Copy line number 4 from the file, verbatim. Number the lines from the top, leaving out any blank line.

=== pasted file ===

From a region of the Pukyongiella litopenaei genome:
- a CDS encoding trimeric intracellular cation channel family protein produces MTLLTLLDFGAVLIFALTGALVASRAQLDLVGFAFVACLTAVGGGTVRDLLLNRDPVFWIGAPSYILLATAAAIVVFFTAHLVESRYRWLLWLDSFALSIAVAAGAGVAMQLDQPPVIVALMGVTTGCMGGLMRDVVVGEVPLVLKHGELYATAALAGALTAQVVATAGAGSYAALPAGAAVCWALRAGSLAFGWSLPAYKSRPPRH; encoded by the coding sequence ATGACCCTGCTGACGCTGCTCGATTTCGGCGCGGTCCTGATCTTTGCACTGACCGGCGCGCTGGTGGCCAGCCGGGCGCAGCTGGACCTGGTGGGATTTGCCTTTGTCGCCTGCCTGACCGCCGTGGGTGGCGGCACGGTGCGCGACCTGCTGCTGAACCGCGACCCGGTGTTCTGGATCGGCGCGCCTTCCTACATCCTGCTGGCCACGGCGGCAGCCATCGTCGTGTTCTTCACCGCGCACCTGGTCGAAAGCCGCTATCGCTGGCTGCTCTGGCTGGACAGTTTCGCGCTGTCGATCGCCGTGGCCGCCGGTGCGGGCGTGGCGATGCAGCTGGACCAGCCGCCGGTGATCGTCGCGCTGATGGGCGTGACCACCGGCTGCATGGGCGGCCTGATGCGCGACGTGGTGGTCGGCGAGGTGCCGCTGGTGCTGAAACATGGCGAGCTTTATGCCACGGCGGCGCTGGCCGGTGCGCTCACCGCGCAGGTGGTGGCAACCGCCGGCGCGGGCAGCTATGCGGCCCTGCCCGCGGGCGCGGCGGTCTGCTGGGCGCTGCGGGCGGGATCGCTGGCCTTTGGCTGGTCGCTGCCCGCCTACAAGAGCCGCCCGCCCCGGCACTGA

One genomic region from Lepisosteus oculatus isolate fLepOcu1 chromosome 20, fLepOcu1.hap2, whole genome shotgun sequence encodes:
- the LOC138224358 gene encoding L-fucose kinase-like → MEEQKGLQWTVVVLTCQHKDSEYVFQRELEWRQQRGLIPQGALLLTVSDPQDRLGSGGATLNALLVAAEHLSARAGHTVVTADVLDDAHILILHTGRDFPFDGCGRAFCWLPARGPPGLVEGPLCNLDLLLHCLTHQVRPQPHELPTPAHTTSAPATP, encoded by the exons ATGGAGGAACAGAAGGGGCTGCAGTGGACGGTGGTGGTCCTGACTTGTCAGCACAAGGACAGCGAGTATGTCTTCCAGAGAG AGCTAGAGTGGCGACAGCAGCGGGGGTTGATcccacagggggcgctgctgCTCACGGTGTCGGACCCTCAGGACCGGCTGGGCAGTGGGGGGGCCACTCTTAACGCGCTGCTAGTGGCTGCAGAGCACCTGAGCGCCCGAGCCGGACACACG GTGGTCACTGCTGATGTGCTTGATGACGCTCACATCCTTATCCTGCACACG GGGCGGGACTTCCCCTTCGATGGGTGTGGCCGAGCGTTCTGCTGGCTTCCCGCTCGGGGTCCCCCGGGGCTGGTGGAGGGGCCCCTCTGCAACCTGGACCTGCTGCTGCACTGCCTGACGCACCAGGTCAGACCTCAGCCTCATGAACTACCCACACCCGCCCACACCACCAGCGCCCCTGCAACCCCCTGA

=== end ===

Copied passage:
- the LOC138224358 gene encoding L-fucose kinase-like → MEEQKGLQWTVVVLTCQHKDSEYVFQRELEWRQQRGLIPQGALLLTVSDPQDRLGSGGATLNALLVAAEHLSARAGHTVVTADVLDDAHILILHTGRDFPFDGCGRAFCWLPARGPPGLVEGPLCNLDLLLHCLTHQVRPQPHELPTPAHTTSAPATP, encoded by the exons ATGGAGGAACAGAAGGGGCTGCAGTGGACGGTGGTGGTCCTGACTTGTCAGCACAAGGACAGCGAGTATGTCTTCCAGAGAG AGCTAGAGTGGCGACAGCAGCGGGGGTTGATcccacagggggcgctgctgCTCACGGTGTCGGACCCTCAGGACCGGCTGGGCAGTGGGGGGGCCACTCTTAACGCGCTGCTAGTGGCTGCAGAGCACCTGAGCGCCCGAGCCGGACACACG GTGGTCACTGCTGATGTGCTTGATGACGCTCACATCCTTATCCTGCACACG GGGCGGGACTTCCCCTTCGATGGGTGTGGCCGAGCGTTCTGCTGGCTTCCCGCTCGGGGTCCCCCGGGGCTGGTGGAGGGGCCCCTCTGCAACCTGGACCTGCTGCTGCACTGCCTGACGCACCAGGTCAGACCTCAGCCTCATGAACTACCCACACCCGCCCACACCACCAGCGCCCCTGCAACCCCCTGA